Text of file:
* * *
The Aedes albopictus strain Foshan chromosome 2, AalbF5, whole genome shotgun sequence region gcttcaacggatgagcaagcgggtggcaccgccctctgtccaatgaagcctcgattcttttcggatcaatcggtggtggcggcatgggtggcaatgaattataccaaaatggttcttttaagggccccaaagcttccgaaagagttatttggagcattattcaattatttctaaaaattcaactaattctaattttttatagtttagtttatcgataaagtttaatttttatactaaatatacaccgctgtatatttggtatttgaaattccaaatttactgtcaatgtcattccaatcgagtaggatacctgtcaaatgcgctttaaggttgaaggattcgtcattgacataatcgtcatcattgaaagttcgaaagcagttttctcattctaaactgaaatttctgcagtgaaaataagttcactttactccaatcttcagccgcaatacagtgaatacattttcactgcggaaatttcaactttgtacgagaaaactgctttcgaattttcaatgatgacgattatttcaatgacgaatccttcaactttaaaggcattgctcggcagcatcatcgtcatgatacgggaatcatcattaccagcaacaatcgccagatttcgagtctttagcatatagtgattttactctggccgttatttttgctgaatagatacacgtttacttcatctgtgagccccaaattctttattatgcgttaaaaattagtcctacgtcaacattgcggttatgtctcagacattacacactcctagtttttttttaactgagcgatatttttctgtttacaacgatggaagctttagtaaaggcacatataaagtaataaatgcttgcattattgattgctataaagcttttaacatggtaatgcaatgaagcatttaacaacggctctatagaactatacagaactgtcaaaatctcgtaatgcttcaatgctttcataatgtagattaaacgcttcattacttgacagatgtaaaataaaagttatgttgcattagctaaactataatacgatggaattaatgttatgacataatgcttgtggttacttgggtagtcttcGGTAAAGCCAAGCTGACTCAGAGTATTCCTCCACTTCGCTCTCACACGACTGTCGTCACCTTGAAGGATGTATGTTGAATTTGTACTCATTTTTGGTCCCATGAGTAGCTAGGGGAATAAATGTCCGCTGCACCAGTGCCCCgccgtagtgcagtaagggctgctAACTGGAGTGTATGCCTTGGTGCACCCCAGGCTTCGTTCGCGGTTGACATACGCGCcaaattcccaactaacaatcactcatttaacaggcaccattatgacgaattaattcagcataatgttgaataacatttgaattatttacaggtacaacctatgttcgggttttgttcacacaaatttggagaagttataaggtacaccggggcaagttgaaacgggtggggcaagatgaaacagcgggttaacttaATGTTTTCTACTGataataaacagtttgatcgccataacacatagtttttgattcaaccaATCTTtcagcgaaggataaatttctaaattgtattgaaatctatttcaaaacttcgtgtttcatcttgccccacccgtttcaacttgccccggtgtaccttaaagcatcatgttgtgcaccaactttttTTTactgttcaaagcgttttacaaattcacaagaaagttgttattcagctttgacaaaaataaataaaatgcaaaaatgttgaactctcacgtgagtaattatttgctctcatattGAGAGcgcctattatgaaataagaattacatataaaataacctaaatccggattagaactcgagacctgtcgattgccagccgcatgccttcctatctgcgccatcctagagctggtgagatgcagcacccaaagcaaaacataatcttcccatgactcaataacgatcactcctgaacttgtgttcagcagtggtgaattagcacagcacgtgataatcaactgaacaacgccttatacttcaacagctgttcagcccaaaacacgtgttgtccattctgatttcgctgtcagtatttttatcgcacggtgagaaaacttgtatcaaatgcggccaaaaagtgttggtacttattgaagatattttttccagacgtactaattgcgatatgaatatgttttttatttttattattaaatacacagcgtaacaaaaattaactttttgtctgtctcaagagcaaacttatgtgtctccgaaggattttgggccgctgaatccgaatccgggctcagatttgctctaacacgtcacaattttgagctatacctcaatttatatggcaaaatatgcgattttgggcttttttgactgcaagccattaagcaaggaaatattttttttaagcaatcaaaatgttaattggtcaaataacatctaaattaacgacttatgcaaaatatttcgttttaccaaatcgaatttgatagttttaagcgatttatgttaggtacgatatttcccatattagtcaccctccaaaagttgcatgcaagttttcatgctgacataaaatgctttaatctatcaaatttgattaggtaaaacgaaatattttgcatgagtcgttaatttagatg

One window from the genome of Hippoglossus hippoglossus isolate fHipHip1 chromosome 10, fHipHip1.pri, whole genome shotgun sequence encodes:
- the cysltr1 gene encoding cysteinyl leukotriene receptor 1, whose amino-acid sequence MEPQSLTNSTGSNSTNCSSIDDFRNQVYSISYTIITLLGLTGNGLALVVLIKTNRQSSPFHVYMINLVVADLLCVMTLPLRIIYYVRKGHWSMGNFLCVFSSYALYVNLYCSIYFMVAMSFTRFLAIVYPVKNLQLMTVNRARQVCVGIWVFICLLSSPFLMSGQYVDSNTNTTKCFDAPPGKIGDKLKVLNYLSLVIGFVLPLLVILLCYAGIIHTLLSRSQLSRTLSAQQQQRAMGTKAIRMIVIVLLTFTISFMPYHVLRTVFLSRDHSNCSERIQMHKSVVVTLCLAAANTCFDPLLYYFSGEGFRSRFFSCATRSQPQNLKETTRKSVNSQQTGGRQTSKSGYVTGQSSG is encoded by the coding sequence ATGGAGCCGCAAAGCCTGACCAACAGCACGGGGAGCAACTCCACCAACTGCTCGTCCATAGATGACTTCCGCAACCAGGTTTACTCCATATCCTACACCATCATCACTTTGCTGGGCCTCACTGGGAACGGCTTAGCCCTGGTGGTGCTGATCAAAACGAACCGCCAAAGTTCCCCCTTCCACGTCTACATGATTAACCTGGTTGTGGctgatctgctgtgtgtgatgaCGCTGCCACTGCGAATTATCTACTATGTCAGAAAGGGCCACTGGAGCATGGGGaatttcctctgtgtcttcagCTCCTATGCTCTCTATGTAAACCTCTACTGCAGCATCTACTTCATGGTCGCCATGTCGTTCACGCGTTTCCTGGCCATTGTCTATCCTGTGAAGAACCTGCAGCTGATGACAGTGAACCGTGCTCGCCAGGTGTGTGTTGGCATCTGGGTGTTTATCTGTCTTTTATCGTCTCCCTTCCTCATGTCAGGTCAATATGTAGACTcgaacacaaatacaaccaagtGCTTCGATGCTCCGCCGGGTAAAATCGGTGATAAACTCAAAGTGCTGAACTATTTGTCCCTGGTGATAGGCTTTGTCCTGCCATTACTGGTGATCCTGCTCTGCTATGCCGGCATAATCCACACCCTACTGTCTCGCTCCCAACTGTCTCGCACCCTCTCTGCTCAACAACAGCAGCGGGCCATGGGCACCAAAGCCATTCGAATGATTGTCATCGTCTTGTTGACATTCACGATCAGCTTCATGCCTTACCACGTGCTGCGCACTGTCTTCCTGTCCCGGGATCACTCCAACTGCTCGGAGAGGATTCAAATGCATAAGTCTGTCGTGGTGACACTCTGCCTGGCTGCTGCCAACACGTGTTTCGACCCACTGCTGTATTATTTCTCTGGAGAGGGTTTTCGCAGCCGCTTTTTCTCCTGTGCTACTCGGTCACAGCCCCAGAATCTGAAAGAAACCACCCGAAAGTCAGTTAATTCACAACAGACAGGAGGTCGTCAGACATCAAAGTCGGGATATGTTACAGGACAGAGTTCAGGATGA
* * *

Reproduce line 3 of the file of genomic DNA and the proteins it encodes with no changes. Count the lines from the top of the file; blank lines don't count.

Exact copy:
- the cysltr1 gene encoding cysteinyl leukotriene receptor 1, whose amino-acid sequence MEPQSLTNSTGSNSTNCSSIDDFRNQVYSISYTIITLLGLTGNGLALVVLIKTNRQSSPFHVYMINLVVADLLCVMTLPLRIIYYVRKGHWSMGNFLCVFSSYALYVNLYCSIYFMVAMSFTRFLAIVYPVKNLQLMTVNRARQVCVGIWVFICLLSSPFLMSGQYVDSNTNTTKCFDAPPGKIGDKLKVLNYLSLVIGFVLPLLVILLCYAGIIHTLLSRSQLSRTLSAQQQQRAMGTKAIRMIVIVLLTFTISFMPYHVLRTVFLSRDHSNCSERIQMHKSVVVTLCLAAANTCFDPLLYYFSGEGFRSRFFSCATRSQPQNLKETTRKSVNSQQTGGRQTSKSGYVTGQSSG is encoded by the coding sequence ATGGAGCCGCAAAGCCTGACCAACAGCACGGGGAGCAACTCCACCAACTGCTCGTCCATAGATGACTTCCGCAACCAGGTTTACTCCATATCCTACACCATCATCACTTTGCTGGGCCTCACTGGGAACGGCTTAGCCCTGGTGGTGCTGATCAAAACGAACCGCCAAAGTTCCCCCTTCCACGTCTACATGATTAACCTGGTTGTGGctgatctgctgtgtgtgatgaCGCTGCCACTGCGAATTATCTACTATGTCAGAAAGGGCCACTGGAGCATGGGGaatttcctctgtgtcttcagCTCCTATGCTCTCTATGTAAACCTCTACTGCAGCATCTACTTCATGGTCGCCATGTCGTTCACGCGTTTCCTGGCCATTGTCTATCCTGTGAAGAACCTGCAGCTGATGACAGTGAACCGTGCTCGCCAGGTGTGTGTTGGCATCTGGGTGTTTATCTGTCTTTTATCGTCTCCCTTCCTCATGTCAGGTCAATATGTAGACTcgaacacaaatacaaccaagtGCTTCGATGCTCCGCCGGGTAAAATCGGTGATAAACTCAAAGTGCTGAACTATTTGTCCCTGGTGATAGGCTTTGTCCTGCCATTACTGGTGATCCTGCTCTGCTATGCCGGCATAATCCACACCCTACTGTCTCGCTCCCAACTGTCTCGCACCCTCTCTGCTCAACAACAGCAGCGGGCCATGGGCACCAAAGCCATTCGAATGATTGTCATCGTCTTGTTGACATTCACGATCAGCTTCATGCCTTACCACGTGCTGCGCACTGTCTTCCTGTCCCGGGATCACTCCAACTGCTCGGAGAGGATTCAAATGCATAAGTCTGTCGTGGTGACACTCTGCCTGGCTGCTGCCAACACGTGTTTCGACCCACTGCTGTATTATTTCTCTGGAGAGGGTTTTCGCAGCCGCTTTTTCTCCTGTGCTACTCGGTCACAGCCCCAGAATCTGAAAGAAACCACCCGAAAGTCAGTTAATTCACAACAGACAGGAGGTCGTCAGACATCAAAGTCGGGATATGTTACAGGACAGAGTTCAGGATGA